Ben Wong - GCS Hong Kong's Founder Surfs The Debt Collection Waves Of Change

29 January 2011 | GCS Group

By Steven P. Gan


Over the past 25 years Ben Wong has led the development of the Hong Kong credit & collection industry. His insights into how Hong Kong’s debt collection industry has been changing over the past 25 years are an indispensable read for all those who are involved in international collections.

Steve: What was the leading opportunity for you to begin your career in the debt collection field?

Ben: I was born and grew up in Hong Kong. I completed my education in Hong Kong which at that time was a colony of Britain and offered an excellent education system. After completing my schooling I started working with an investment management and consultancy firm in early 1980s and eventually joined a local credit reporting company; shortly after I was appointed to the position of Sales Manager in 1984.

Interestingly whilst the company was a market leader in reporting there was no real collection industry in Hong Kong during the early eighties. Debt collection in Hong Kong was really handled by lawyers, or by criminal organizations like triads.

In 1984, I met my partner Neil Wood, who while being based in Melbourne Australia, was keen to establish a presence in the Asian region. He saw Hong Kong as a natural regional office for south and north east Asia. We found we had a shared vision of building a company that would provide a “one stop shop” approach in all areas of credit management. Through Neil’s experience in investigations and a growing demand for us to expand our services, we ventured into risk management and the provision of investigation services, specializing in fraud cases, as well as business information and due diligence reports.

Total Credit Management Services Hong Kong Limited (TCMHK) was incorporated in 1987, and today is recognized as a market leader in the credit & risk management, especially in the debt collection, business and credit reporting, and due diligence investigation.

In 2001 Neil established Global Credit Solutions Limited to provide the foundation for like minded entrepreneurs offering both credit and risk management and who were seeking to meet the growing demand for global solutions rather than just a local or national service and TCM Hong Kong became the GCS foundation partner for Hong Kong, Macau and southern China.

The past nine years has seen a steady and sustained growth in demand for the group’s services, with my role being expanded into that of GCS Regional Director for Greater China encompassing, Macau, Hong Kong, mainland China and Taiwan as well as Korea and Japan.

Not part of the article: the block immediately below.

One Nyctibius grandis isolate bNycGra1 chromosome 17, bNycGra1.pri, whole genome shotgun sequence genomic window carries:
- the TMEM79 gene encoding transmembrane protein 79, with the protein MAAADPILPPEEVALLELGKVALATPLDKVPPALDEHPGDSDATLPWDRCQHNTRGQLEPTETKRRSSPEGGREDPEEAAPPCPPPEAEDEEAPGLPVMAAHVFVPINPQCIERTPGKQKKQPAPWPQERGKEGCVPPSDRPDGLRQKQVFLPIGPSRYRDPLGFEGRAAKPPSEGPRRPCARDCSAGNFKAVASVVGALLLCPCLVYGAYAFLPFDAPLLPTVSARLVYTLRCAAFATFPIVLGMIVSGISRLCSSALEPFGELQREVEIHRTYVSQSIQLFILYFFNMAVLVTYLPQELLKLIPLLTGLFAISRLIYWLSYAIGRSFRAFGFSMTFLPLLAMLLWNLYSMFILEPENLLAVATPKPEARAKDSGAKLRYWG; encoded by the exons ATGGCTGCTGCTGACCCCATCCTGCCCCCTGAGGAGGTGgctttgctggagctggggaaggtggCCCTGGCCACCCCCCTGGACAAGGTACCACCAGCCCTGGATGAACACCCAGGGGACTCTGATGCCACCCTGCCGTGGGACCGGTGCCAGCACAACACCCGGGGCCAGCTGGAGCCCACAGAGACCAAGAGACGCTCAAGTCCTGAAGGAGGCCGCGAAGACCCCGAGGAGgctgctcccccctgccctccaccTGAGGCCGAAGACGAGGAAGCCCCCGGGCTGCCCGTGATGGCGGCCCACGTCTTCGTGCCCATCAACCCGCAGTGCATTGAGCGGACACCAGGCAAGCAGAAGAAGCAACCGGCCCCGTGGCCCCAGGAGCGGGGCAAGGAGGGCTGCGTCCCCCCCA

Steve: At the time you started out in this industry, what was the general landscape of the debt collection industry in Hong Kong? How has it developed over the years as far as the number of agencies, laws, and debt collection activities?

Ben: Well as I mentioned above Steve, debt collection back in the early eighties was usually handled by law firms sending out a demand letter then issuing legal proceedings through the courts which was both time consuming and expensive (with no results guaranteed!), and then there were the triads who would often use stand over tactics, force and harassment to recover debts for their clients thereby giving the collection industry which was in its infancy a bad reputation.

During the mid eighties however there were several legitimate collection agencies seeking to introduce professional and ethical standards that would enable the industry to grow and be recognized by the legislature and police as companies that would help to set and improve industry standards.

The formation of the Hong Kong Credit & Collection Management Association (HKCCMA) with the assistance of Ms. Christine Loh, a legislative councilor who had taken a keen industry in seeing the formation of an ethical industry association, helped a great deal in developing communications amongst the few companies at that time offering collection services. This was an important step forward as prior to this development agencies saw themselves as competitors and did not meet or discuss matters that were important to themselves or the industry.

HKCCMA was officially founded in Dec 2009 with a mission statement “To strive for the preservation of a healthy credit environment in our society through regulating, maintaining and developing the highest ethical standards, professionalism and practices within our industry and of our fellow practitioners.”. I was honored to have been elected as the 1st Chairman in 2000 and have served the same post in the past ten years. I stepped down after my last term for 2009-2010 and the Association’s Chairman is currently Mr. Stephen Lo.

Steve: How did the return of Hong Kong in 1997 to China impact your debt collection business and activities?

Ben: Steve there was no real affect the industry because the handover had been negotiated over a period of years and Hong Kong was established under the One Country Two Systems rule. This enables Hong Kong to operate as a Special Autonomous Region (SAR) and manages it own affairs with its own laws. China of course is our mother and acts in all matters of Defense and Foreign Affairs but has taken a strong interest in our development and the well being of Hong Kong.

I would say the handover back to China in many ways was a positive one because it opened up markets to us, which previously had not existed and the past decade in particular has seen high growth for demand in our services both within China as well as in the international marketplace.